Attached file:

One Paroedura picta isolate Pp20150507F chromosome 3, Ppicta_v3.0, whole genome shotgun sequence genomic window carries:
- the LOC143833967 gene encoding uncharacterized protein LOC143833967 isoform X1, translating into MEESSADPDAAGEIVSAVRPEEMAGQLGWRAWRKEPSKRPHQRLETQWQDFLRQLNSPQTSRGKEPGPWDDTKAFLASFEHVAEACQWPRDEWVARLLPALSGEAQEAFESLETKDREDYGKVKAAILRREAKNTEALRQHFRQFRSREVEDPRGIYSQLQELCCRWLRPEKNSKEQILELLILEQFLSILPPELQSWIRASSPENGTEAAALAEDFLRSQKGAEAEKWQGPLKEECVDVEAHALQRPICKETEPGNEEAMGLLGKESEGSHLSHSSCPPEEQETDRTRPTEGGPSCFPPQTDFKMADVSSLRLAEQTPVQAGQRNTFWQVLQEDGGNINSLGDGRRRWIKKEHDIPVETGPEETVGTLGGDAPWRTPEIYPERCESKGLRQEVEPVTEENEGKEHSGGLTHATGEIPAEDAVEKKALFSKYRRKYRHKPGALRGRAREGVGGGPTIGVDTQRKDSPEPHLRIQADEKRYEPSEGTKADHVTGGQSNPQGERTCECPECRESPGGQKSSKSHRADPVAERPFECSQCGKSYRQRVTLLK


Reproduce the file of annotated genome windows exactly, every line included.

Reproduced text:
One Paroedura picta isolate Pp20150507F chromosome 3, Ppicta_v3.0, whole genome shotgun sequence genomic window carries:
- the LOC143833967 gene encoding uncharacterized protein LOC143833967 isoform X1, translating into MEESSADPDAAGEIVSAVRPEEMAGQLGWRAWRKEPSKRPHQRLETQWQDFLRQLNSPQTSRGKEPGPWDDTKAFLASFEHVAEACQWPRDEWVARLLPALSGEAQEAFESLETKDREDYGKVKAAILRREAKNTEALRQHFRQFRSREVEDPRGIYSQLQELCCRWLRPEKNSKEQILELLILEQFLSILPPELQSWIRASSPENGTEAAALAEDFLRSQKGAEAEKWQGPLKEECVDVEAHALQRPICKETEPGNEEAMGLLGKESEGSHLSHSSCPPEEQETDRTRPTEGGPSCFPPQTDFKMADVSSLRLAEQTPVQAGQRNTFWQVLQEDGGNINSLGDGRRRWIKKEHDIPVETGPEETVGTLGGDAPWRTPEIYPERCESKGLRQEVEPVTEENEGKEHSGGLTHATGEIPAEDAVEKKALFSKYRRKYRHKPGALRGRAREGVGGGPTIGVDTQRKDSPEPHLRIQADEKRYEPSEGTKADHVTGGQSNPQGERTCECPECRESPGGQKSSKSHRADPVAERPFECSQCGKSYRQRVTLLK